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As Julianus Augustus marches through Mesopotamia, the princes of the Saracen nations of their own accord offer him a golden crown and auxiliary troops. A Roman fleet of 1100 ships arrives and bridges the Euphrates.
Departing from there in sorrow, by a forced march he came to Carrae, an ancient town, notorious for the disaster of the Crassi and the Roman army. 1 From there two different royal highways lead to Persia: the one on the left through Adiabene and over the Tigris; the other, on the right, through [p. 321] Assyria and across the Euphrates.  Having delayed there several days for necessary preparations, and to offer sacrifices according to the native rites to the Moon, which is religiously venerated in that region, before the altar, with no witness present, Julian is said secretly to have handed his purple mantle to his relative Procopius, and to have ordered him boldly to assume the rule, if he learned that the emperor had died among the Parthians.  Here, as Julian slept, his mind was disturbed by dreams, which made him think that some sorrow would come to him. Therefore, both he himself and the interpreters of dreams, considering the present conditions, declared that the following day, which was the nineteenth of March, ought to be carefully watched. But, as was afterwards learned, it was on that same night that the temple of the Palatine Apollo, under the prefecture of Apronianus, was burned in the eternal city; and if it had not been for the employment of every possible help, the Cumaean books 2 also would have been destroyed by the raging flames.  After these matters were thus arranged, just as Julian was busy with the army and in getting supplies of every kind, it was reported to him by scouts who arrived in breathless haste, that some bands of the enemy's horsemen had suddenly broken through a part of the neighbouring frontier and carried off booty.  Startled by this cruel disaster, Julian (as he had previously planned) instantly put 30,000 picked men under the command of the [p. 323] aforesaid Procopius, and joined to him with equal powers Sebastianus, formerly a military commander in Egypt, and now a count, with orders to keep for the present on this side of the Tigris and to watch carefully everywhere and see that nothing unexpected should happen on the unprotected side, such as he had heard had often occurred. And he gave the order that (if it could be done to greater advantage) they should join King Arsaces, march with him through Corduene 3 and Moxoëne, 4 lay waste in passing by Chiliocomum, a fruitful region of Media, 5 and other places, and meet him while he was still in Assyria, so as to aid him in cases of necessity.  After these arrangements had thus been made, he himself feigned a march across the Tigris, an expedition for which he had also ordered supplies to be carefully prepared, but then turned to the right and, after passing a quiet night, called next morning for the mount which he usually rode. And when the horse, called Babylonius, was brought to him, it was laid low by a missile from the artillery, and as it rolled on the ground in unbearable pain, it scattered about its ornaments, which were adorned with gold and precious stones. Delighted by this omen, Julian cried out amid expressions of joy from the bystanders, that Babylon had fallen to the ground, stripped of all its adornments.  Then delaying for a time, in order to confirm the omen by favourable signs from victims, he came to the fortified camp of Davana at the source of the river Belias, a tributary of the Euphrates. Here we rested and took food, and on the following day arrived at Callinicum, a strong fortress, and most welcome because of its [p. 325] rich trade. There, on the twenty-seventh of March, the day on which at Rome the annual procession in honour of the Mother of the Gods takes place, and the carriage in which her image is carried is washed, as it is said, in the waters of the Almo, he celebrated the usual rites in the ancient fashion and spent the night in peaceful sleep, happy and full of confidence.  The next day he marched on from there along the brow of the river-banks, since the waters were rising from streams flowing in on all sides, and kept on with his armed force until he came to an outpost, where he encamped. There the princes of the Saracen nations as suppliants on bended knees presented him with a golden crown and did obeisance to him as lord of the world and of its peoples; and they were gladly received, since they were adapted for guerilla warfare.  And while he was giving them audience his fleet arrived, equal to that of the mighty king Xerxes, under the command of the tribune Constantianus and Count Lucillianus; and the broad Euphrates was almost too narrow for it, consisting as it did of a thousand cargo-carriers of varied construction, and bringing an abundance of supplies, weapons, and also siege-engines; there were besides fifty warships and an equal number which were needed for making bridges.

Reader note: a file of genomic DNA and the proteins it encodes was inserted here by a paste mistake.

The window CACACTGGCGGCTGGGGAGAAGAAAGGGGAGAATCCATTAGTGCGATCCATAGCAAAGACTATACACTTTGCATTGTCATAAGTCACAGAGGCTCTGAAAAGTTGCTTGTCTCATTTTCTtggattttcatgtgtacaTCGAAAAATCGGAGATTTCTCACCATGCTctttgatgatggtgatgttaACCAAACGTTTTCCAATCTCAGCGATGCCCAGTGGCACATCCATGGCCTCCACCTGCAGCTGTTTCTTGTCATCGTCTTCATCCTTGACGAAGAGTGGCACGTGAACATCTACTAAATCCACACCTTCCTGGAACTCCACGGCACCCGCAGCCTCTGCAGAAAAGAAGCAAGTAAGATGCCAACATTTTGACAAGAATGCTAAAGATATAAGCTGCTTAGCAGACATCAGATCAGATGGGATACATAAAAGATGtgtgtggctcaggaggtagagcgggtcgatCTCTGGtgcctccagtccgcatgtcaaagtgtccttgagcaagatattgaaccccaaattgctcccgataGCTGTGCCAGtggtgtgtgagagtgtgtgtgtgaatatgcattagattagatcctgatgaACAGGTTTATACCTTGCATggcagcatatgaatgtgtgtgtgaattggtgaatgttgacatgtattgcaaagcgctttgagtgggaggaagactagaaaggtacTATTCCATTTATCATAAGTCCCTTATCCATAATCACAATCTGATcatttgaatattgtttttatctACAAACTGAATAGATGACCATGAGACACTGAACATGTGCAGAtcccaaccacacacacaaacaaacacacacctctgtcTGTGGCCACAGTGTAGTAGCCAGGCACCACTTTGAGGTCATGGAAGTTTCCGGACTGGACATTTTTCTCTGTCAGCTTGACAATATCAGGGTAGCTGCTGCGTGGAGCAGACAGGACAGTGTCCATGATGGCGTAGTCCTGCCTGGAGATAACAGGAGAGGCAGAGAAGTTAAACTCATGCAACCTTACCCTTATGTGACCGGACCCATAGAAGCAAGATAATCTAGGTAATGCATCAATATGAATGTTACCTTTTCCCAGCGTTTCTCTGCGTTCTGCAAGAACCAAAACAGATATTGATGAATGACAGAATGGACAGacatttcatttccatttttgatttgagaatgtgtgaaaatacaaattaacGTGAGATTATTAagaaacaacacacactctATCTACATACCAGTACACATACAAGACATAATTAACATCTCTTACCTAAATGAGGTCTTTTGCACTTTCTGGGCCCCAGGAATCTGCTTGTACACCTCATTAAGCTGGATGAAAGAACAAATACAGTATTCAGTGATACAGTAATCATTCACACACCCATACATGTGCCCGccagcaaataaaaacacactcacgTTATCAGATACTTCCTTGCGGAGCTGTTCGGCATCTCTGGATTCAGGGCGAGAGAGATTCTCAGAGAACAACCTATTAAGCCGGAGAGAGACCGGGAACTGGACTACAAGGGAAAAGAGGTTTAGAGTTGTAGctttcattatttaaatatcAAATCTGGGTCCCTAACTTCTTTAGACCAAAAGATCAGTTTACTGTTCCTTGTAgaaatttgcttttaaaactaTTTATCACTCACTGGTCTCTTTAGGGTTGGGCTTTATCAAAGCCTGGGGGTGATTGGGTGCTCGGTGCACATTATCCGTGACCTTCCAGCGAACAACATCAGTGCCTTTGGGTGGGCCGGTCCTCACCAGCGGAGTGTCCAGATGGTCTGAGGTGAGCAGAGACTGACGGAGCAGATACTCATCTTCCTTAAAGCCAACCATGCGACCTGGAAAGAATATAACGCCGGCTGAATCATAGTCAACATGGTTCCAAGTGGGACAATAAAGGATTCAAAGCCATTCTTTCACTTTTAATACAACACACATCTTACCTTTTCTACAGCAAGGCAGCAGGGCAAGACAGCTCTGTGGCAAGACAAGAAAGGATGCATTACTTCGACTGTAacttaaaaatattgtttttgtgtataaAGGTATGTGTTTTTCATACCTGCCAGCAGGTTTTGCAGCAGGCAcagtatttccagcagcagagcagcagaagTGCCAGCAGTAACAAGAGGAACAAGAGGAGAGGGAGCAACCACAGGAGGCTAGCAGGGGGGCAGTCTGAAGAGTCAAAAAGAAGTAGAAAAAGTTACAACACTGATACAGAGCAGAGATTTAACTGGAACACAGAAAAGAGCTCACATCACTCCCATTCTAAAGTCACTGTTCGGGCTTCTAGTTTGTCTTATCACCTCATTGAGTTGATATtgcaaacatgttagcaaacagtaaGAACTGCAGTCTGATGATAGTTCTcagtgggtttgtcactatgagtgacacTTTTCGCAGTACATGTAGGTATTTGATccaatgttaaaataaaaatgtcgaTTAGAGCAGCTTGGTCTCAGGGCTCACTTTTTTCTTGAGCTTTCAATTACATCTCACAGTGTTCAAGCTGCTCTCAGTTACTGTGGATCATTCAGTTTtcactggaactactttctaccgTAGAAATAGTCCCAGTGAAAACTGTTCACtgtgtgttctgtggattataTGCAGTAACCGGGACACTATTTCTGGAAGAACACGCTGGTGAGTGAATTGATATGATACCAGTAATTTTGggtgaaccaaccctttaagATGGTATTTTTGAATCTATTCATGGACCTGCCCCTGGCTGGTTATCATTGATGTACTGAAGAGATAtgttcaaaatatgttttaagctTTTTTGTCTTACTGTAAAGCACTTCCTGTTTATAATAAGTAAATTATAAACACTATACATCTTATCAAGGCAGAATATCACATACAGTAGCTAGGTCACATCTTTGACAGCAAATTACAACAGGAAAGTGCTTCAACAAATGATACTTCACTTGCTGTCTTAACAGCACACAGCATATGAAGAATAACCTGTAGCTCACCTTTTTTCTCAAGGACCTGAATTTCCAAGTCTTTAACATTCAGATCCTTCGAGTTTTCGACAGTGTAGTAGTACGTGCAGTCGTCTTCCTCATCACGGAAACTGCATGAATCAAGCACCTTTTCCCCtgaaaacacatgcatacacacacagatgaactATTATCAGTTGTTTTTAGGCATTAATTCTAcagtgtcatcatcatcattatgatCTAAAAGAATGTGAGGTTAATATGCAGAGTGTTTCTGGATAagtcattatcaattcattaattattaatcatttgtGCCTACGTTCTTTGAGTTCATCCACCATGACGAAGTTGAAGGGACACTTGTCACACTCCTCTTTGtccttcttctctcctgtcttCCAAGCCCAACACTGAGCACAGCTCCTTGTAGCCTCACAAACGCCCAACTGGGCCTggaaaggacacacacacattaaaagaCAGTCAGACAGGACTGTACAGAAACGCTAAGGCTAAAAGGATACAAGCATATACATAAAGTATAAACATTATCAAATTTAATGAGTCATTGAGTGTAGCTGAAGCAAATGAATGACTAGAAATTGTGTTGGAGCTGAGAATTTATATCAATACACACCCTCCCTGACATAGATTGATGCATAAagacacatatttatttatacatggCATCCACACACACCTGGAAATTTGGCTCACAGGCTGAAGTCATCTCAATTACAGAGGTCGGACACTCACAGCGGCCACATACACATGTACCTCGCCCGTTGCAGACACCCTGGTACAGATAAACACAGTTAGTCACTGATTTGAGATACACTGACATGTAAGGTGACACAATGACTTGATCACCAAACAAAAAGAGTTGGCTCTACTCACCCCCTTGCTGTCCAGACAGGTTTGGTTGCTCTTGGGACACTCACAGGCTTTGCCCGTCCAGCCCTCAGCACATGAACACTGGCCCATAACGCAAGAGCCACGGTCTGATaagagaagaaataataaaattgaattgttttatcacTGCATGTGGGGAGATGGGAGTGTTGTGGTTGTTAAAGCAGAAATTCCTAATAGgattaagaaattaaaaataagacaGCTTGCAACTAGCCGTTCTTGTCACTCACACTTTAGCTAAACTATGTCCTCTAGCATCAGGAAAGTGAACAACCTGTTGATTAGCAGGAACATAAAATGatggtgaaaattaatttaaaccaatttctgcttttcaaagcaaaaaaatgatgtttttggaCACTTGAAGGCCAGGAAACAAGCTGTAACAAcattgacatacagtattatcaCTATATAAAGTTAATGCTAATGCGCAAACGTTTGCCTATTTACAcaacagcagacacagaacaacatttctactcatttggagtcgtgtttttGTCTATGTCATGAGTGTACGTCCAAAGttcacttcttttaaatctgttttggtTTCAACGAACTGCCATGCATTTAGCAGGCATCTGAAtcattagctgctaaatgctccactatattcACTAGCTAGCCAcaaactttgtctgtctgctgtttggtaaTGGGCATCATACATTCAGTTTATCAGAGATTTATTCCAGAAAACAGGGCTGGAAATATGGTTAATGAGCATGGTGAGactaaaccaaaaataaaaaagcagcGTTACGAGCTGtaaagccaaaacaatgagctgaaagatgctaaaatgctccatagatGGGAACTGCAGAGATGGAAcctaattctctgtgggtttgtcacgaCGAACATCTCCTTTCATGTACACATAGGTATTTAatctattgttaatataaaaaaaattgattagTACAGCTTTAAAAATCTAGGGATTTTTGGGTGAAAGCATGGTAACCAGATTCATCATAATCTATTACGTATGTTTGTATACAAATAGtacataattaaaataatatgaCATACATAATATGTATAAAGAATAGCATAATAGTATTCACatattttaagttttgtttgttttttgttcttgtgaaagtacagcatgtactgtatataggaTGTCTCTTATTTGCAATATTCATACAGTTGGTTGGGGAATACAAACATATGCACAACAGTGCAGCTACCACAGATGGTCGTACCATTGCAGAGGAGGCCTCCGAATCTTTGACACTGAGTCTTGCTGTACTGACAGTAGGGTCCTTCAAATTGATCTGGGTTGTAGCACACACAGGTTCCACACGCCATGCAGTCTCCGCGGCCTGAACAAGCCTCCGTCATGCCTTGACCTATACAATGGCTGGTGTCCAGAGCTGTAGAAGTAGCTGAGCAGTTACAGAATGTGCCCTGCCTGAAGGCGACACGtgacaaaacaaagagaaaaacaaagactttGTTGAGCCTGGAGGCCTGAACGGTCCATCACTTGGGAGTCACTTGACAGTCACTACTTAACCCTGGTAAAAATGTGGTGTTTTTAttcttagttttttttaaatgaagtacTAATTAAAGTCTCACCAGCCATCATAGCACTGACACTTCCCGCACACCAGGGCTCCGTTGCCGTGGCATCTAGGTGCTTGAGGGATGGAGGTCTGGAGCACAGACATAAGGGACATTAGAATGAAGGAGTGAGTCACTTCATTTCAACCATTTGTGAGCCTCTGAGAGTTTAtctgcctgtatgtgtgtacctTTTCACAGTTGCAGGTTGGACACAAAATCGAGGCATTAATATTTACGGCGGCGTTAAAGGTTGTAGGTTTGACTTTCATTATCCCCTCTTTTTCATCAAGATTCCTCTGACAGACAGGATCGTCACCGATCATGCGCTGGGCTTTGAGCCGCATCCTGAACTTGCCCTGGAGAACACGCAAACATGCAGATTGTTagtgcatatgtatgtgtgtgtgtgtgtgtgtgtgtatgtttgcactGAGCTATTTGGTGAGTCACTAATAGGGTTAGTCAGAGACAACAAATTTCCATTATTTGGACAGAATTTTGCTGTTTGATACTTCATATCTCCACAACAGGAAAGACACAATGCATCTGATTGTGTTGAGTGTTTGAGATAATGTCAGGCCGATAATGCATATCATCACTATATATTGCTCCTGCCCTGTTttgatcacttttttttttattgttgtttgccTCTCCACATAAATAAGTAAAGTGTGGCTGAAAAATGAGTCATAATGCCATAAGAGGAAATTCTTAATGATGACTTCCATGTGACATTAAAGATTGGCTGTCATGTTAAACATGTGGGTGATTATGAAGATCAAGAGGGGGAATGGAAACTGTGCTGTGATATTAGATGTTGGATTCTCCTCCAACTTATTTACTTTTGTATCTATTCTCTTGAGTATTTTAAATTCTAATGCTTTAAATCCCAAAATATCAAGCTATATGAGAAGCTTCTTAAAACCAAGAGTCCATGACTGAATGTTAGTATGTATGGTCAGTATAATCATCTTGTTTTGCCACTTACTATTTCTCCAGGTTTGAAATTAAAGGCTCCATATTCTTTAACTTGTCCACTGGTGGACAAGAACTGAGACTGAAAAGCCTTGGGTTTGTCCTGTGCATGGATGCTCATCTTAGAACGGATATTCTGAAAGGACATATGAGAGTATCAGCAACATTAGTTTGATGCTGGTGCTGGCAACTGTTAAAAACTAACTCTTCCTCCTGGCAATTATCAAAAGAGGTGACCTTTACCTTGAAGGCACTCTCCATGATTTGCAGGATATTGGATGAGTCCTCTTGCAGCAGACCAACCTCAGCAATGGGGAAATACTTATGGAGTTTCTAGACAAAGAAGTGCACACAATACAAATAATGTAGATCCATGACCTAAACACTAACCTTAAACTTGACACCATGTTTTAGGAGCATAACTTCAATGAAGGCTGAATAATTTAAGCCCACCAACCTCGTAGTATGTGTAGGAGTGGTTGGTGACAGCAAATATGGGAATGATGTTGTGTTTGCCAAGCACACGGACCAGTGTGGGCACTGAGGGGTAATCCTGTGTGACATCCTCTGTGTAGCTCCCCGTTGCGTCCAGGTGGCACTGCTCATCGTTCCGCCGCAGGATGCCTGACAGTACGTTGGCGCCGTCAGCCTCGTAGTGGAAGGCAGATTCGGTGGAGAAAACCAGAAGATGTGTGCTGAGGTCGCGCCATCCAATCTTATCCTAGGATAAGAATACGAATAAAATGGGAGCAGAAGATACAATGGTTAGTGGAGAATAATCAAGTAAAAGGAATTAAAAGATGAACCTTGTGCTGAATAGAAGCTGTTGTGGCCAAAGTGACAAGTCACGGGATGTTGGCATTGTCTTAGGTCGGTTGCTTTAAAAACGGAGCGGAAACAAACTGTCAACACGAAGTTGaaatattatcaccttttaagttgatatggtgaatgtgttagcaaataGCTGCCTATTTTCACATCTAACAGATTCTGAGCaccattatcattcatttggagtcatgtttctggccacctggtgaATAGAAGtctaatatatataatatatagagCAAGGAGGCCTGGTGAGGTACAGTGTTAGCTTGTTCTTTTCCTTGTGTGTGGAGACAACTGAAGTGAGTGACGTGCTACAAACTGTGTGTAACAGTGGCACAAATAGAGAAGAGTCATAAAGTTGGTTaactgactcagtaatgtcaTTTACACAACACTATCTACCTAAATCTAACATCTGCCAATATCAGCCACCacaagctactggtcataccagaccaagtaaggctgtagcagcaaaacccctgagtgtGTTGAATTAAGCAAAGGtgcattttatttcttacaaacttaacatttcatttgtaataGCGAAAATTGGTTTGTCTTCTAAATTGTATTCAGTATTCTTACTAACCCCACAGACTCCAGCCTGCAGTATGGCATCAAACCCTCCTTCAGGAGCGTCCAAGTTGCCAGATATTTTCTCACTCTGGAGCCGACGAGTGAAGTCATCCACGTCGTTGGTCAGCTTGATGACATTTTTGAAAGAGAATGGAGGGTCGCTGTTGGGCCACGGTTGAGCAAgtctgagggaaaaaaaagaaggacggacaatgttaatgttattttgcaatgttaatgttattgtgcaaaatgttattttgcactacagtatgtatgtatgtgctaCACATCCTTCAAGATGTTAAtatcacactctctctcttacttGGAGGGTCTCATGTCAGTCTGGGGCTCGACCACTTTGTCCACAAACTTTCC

1 Marcus Crassus, the triumvir, and his son Publius in 53 B.C.; cf. Florus, i. 46, 11, etc.
2 These Sibylline books had been kept in the pedestal of the statue of Apollo, in accordance with the desire of Augustus, who built the temple. See Suet., Aug. xxxi. 1 (L.C.L., i. 170).
3 Cf. xviii. 6, 20; modern Turkestan.
4 In Armenia.
5 It was really in Assyria.
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